イワーノフ=ラズームニクのロシア・インテリゲンツィア論に寄せて(方法論の問題)  [in Japanese] Toward an Understanding of the Russian Intelligentsia : Comment on Ivanov-Razumnik's "What is the Intelligentsia?"(Problems of Methodology)  [in Japanese]

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Abstract

Ivanov-Razumnik (1878-1946) was a Russian historian of the populist trend. In his "What is the Intelligentsia?", Ivanov-Razumnik regarded the intelligentsia as a certain successive group pertaining to 'no estate' (внесословность) and 'no class' (внеклассовость). The Russian marxists, such as Lenin and Stalin, also insisted that the intelligentsia was not a distinct social class, but a social layer. Nevertheless, in attempting to account for the Russian intelligentsia, it is neccessary for us to make a thoroughgoing revision of our usual notions of class, and to make provision for a "class" held together only by the bond of consciousness or moral passion. Ivanov-Razumnik rightly pointed out that "anti-meshchanstvo", a kind of consciousness or moral passion, was one of the principal characteristics of the intelligentsia, but he remained in chains of recognized system of social analysis, and it did not, therefore, prompt him to regard the intelligentsia as a "class". The important is the approach to the problem. The classical approach to the problem of the intelligentsia has been through analytical abstraction. Ivanov-Razumnik was the same. He made an approach to the problem from concept to history. First he pointed out the fundamental characteristics of the concept intelligentsia, and then, in the logical connection with the concept, he explained the fundamental content of the history of the intelligentsia. Instead we should examine the concrete historical conditions under which this historical phenomenon, the intelligentsia, emerged. In following this approach to the historical development of the Russian intelligentsia, we may find the formation of what can only be termed a separate social category, indeed, a "class". Most writers on the problem have concluded that the Russian revolutionary movement in its various phases was a "gentry", a "bourgeois" and a "proletarian" phenomenon. However, the emancipation from the bondage of our usual notions of class will open such a new horizon before us, as that the Russian revolutionary movement was essentially an "intelligentsia" revolution.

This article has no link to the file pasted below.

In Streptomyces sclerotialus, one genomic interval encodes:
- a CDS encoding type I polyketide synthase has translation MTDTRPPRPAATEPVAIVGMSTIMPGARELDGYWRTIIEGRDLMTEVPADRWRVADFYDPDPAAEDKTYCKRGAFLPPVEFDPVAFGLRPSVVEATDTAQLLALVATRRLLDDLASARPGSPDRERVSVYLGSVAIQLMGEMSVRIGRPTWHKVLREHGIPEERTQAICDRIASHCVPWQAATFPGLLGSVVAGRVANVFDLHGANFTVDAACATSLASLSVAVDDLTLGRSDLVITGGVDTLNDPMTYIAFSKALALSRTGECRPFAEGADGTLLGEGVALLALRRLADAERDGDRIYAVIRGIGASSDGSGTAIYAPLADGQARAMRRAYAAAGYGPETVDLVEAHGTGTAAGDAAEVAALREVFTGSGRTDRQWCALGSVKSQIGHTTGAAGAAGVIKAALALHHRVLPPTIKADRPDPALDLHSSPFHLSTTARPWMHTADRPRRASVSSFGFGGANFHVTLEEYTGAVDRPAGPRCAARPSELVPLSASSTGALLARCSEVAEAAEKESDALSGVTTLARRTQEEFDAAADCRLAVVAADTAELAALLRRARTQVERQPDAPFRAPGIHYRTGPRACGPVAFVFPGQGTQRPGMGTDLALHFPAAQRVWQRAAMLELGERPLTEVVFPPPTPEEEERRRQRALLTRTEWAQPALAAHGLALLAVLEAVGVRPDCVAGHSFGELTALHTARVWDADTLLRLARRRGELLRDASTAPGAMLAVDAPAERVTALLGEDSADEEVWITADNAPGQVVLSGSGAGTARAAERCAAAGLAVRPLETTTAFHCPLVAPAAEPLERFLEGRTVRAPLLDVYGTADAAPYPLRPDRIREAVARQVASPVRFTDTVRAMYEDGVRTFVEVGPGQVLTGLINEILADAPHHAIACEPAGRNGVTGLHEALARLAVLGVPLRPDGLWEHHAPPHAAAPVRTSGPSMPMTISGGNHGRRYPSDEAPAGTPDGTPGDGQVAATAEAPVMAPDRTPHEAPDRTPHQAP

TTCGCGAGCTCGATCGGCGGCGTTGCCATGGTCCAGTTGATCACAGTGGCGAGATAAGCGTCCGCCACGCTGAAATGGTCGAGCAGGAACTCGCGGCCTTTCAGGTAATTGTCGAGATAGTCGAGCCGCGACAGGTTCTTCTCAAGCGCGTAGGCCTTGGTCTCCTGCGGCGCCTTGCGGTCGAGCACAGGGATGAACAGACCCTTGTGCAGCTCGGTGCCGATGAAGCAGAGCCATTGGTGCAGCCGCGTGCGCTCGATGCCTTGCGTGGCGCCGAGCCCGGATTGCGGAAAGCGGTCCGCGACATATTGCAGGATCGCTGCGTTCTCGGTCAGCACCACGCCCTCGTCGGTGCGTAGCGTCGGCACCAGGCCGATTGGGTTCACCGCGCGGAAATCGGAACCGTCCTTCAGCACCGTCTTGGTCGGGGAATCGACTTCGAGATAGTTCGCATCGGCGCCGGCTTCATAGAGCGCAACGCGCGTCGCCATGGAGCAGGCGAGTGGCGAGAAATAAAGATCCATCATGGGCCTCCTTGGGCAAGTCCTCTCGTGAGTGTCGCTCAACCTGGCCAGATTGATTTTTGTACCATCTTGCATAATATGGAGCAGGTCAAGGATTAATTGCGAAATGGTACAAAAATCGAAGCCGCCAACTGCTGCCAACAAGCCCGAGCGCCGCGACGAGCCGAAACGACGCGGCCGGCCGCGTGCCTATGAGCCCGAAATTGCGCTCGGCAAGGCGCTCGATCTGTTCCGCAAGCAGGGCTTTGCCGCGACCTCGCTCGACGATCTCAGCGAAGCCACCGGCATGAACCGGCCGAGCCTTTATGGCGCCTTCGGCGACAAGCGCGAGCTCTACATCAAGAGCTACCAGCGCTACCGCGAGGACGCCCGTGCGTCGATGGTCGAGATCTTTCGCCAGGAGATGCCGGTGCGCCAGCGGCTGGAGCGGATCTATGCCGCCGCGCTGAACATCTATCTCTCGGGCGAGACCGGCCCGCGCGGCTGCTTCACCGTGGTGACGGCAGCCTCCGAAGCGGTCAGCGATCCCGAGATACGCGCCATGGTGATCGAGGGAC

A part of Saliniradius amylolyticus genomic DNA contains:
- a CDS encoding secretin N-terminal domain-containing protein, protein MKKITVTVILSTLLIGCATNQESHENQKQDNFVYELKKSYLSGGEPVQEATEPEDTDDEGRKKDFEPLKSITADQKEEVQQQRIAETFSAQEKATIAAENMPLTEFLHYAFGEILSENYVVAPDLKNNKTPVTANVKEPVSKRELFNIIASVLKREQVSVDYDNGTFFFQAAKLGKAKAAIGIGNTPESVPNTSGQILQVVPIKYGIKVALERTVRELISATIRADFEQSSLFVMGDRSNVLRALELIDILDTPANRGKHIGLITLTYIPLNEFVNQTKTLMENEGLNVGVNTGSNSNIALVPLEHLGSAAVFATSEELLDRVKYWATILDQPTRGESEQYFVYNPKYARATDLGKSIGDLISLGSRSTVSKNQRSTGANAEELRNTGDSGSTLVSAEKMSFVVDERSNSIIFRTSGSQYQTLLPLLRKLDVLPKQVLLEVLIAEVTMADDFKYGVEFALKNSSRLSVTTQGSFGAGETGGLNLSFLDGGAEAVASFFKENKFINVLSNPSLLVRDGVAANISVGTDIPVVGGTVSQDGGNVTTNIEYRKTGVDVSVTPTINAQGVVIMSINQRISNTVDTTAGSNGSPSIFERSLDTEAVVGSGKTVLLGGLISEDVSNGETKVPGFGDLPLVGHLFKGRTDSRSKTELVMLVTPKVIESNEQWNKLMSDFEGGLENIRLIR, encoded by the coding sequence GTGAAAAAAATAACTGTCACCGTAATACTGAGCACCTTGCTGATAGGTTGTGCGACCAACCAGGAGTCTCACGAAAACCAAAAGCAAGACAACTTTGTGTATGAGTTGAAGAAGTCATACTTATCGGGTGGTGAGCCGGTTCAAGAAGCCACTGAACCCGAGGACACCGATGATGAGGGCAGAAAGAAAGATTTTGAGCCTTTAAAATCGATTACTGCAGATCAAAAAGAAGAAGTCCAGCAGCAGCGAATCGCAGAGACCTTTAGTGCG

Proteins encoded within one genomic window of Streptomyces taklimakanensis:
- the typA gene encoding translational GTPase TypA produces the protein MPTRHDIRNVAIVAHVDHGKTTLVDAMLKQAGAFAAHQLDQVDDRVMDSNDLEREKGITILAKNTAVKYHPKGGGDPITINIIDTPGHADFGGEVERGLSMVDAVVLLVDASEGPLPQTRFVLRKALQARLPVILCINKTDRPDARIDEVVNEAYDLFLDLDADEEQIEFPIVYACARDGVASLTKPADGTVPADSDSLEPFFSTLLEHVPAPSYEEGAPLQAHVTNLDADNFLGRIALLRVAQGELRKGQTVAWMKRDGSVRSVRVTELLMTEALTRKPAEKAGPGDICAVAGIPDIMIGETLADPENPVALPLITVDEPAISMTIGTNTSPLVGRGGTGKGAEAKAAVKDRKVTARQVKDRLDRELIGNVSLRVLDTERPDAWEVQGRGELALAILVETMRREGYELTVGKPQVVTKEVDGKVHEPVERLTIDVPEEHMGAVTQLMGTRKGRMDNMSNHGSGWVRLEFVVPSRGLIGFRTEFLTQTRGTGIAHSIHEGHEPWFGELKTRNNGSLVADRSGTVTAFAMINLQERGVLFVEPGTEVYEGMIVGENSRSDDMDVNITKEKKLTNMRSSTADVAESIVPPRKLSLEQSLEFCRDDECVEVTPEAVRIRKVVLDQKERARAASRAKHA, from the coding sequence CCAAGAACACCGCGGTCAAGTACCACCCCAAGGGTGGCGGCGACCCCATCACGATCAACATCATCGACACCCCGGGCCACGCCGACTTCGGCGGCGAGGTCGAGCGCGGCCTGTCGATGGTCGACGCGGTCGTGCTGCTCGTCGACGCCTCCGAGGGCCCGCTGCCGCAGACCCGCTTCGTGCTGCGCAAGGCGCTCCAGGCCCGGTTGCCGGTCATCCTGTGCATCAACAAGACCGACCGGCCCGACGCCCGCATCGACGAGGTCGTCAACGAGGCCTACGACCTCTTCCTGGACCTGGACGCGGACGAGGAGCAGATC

Ivanov-Razumnik (1878-1946) was a Russian historian of the populist trend. In his "What is the Intelligentsia?", Ivanov-Razumnik regarded the intelligentsia as a certain successive group pertaining to 'no estate' (внесословность) and 'no class' (внеклассовость). The Russian marxists, such as Lenin and Stalin, also insisted that the intelligentsia was not a distinct social class, but a social layer. Nevertheless, in attempting to account for the Russian intelligentsia, it is neccessary for us to make a thoroughgoing revision of our usual notions of class, and to make provision for a "class" held together only by the bond of consciousness or moral passion. Ivanov-Razumnik rightly pointed out that "anti-meshchanstvo", a kind of consciousness or moral passion, was one of the principal characteristics of the intelligentsia, but he remained in chains of recognized system of social analysis, and it did not, therefore, prompt him to regard the intelligentsia as a "class". The important is the approach to the problem. The classical approach to the problem of the intelligentsia has been through analytical abstraction. Ivanov-Razumnik was the same. He made an approach to the problem from concept to history. First he pointed out the fundamental characteristics of the concept intelligentsia, and then, in the logical connection with the concept, he explained the fundamental content of the history of the intelligentsia. Instead we should examine the concrete historical conditions under which this historical phenomenon, the intelligentsia, emerged. In following this approach to the historical development of the Russian intelligentsia, we may find the formation of what can only be termed a separate social category, indeed, a "class". Most writers on the problem have concluded that the Russian revolutionary movement in its various phases was a "gentry", a "bourgeois" and a "proletarian" phenomenon. However, the emancipation from the bondage of our usual notions of class will open such a new horizon before us, as that the Russian revolutionary movement was essentially an "intelligentsia" revolution.

Journal

  • Essays and studies by members of Tokyo Woman's Christian College

    Essays and studies by members of Tokyo Woman's Christian College 15(2), 41-61, 1965-03-01

    Tokyo Woman's Christian University

Codes

  • NII Article ID (NAID)
    110005053234
  • NII NACSIS-CAT ID (NCID)
    AN00161630
  • Text Lang
    JPN
  • Article Type
    Departmental Bulletin Paper
  • Journal Type
    大学紀要
  • ISSN
    04934350
  • NDL Article ID
    794102
  • NDL Source Classification
    ZV1(一般学術誌--一般学術誌・大学紀要)
  • NDL Call No.
    Z22-401
  • Data Source
    NDL  NII-ELS  IR 
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